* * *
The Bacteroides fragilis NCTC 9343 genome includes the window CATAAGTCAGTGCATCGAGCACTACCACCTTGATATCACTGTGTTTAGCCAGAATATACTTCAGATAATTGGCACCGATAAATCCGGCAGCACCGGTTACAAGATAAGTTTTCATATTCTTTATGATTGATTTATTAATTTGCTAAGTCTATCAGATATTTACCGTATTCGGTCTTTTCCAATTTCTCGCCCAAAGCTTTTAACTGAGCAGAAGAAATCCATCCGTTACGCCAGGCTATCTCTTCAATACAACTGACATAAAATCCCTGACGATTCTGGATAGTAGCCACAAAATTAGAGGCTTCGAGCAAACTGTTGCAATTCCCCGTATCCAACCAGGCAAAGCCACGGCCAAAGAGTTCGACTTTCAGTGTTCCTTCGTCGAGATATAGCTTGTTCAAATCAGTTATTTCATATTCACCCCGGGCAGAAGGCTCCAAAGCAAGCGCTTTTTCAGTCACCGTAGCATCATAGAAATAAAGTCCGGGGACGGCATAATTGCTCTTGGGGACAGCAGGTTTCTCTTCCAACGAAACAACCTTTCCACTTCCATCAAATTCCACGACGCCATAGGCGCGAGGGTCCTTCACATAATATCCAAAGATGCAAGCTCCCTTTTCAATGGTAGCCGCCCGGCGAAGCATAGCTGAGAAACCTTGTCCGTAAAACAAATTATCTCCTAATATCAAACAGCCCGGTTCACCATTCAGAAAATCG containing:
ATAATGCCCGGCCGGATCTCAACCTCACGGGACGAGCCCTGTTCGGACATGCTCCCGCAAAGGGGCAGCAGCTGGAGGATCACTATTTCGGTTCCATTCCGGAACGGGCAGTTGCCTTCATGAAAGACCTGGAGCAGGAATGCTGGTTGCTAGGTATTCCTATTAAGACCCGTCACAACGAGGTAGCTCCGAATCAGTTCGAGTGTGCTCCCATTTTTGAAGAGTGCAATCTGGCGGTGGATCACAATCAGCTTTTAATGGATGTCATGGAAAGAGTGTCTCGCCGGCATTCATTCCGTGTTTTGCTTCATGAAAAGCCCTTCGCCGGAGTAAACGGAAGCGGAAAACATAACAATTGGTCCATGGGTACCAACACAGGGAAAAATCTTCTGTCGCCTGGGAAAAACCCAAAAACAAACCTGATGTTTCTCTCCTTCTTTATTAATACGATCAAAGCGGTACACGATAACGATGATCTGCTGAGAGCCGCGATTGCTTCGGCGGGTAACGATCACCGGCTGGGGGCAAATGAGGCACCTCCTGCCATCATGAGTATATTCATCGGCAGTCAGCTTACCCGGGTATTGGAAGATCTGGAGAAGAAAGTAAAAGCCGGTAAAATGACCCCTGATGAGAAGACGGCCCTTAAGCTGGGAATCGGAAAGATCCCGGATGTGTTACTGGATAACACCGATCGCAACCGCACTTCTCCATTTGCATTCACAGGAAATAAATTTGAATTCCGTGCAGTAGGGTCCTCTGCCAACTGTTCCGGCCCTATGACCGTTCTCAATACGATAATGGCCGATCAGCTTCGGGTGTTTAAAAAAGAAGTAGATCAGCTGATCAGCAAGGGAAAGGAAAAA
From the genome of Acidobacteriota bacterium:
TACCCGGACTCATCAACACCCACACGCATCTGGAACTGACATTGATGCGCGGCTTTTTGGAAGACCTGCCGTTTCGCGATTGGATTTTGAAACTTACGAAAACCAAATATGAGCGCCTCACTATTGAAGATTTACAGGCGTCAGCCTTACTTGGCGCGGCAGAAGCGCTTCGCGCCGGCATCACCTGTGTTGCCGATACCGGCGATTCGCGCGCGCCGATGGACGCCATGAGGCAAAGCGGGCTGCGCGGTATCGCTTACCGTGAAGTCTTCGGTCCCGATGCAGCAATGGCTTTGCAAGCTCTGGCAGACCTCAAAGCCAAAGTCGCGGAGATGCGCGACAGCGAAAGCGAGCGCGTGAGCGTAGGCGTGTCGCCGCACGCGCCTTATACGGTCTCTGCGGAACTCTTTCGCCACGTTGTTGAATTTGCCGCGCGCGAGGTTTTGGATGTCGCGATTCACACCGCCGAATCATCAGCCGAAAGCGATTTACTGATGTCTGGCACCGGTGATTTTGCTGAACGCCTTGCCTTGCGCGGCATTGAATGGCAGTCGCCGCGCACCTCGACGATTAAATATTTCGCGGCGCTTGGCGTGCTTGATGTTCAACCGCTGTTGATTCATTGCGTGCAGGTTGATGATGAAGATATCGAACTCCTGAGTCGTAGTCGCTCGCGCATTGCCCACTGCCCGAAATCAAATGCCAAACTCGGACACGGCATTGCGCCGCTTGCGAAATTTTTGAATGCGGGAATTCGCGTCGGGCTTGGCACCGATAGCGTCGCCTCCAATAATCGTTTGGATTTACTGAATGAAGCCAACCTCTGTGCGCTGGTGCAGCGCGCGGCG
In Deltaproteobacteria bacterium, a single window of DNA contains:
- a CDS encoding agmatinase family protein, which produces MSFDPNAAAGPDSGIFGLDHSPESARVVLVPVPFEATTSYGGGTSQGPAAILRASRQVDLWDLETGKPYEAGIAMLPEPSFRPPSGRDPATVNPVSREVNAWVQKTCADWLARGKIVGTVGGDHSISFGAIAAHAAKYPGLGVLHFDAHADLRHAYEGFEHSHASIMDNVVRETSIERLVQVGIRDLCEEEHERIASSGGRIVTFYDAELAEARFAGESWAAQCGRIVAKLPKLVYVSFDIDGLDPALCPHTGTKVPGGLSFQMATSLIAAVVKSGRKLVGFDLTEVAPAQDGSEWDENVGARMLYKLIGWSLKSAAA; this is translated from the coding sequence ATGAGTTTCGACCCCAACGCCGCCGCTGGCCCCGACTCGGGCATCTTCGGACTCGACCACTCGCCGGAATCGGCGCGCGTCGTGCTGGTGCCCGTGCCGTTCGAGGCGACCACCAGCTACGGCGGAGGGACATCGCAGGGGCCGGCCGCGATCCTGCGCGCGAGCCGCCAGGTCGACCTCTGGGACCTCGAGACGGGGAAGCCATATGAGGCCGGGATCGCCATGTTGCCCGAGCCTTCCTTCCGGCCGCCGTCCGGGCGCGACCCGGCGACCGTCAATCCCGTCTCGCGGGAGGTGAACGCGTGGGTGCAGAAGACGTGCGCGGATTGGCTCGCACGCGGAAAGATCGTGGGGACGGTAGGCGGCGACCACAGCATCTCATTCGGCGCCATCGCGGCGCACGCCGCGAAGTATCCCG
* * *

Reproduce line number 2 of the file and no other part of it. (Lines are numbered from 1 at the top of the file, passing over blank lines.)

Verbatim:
ATAATGCCCGGCCGGATCTCAACCTCACGGGACGAGCCCTGTTCGGACATGCTCCCGCAAAGGGGCAGCAGCTGGAGGATCACTATTTCGGTTCCATTCCGGAACGGGCAGTTGCCTTCATGAAAGACCTGGAGCAGGAATGCTGGTTGCTAGGTATTCCTATTAAGACCCGTCACAACGAGGTAGCTCCGAATCAGTTCGAGTGTGCTCCCATTTTTGAAGAGTGCAATCTGGCGGTGGATCACAATCAGCTTTTAATGGATGTCATGGAAAGAGTGTCTCGCCGGCATTCATTCCGTGTTTTGCTTCATGAAAAGCCCTTCGCCGGAGTAAACGGAAGCGGAAAACATAACAATTGGTCCATGGGTACCAACACAGGGAAAAATCTTCTGTCGCCTGGGAAAAACCCAAAAACAAACCTGATGTTTCTCTCCTTCTTTATTAATACGATCAAAGCGGTACACGATAACGATGATCTGCTGAGAGCCGCGATTGCTTCGGCGGGTAACGATCACCGGCTGGGGGCAAATGAGGCACCTCCTGCCATCATGAGTATATTCATCGGCAGTCAGCTTACCCGGGTATTGGAAGATCTGGAGAAGAAAGTAAAAGCCGGTAAAATGACCCCTGATGAGAAGACGGCCCTTAAGCTGGGAATCGGAAAGATCCCGGATGTGTTACTGGATAACACCGATCGCAACCGCACTTCTCCATTTGCATTCACAGGAAATAAATTTGAATTCCGTGCAGTAGGGTCCTCTGCCAACTGTTCCGGCCCTATGACCGTTCTCAATACGATAATGGCCGATCAGCTTCGGGTGTTTAAAAAAGAAGTAGATCAGCTGATCAGCAAGGGAAAGGAAAAA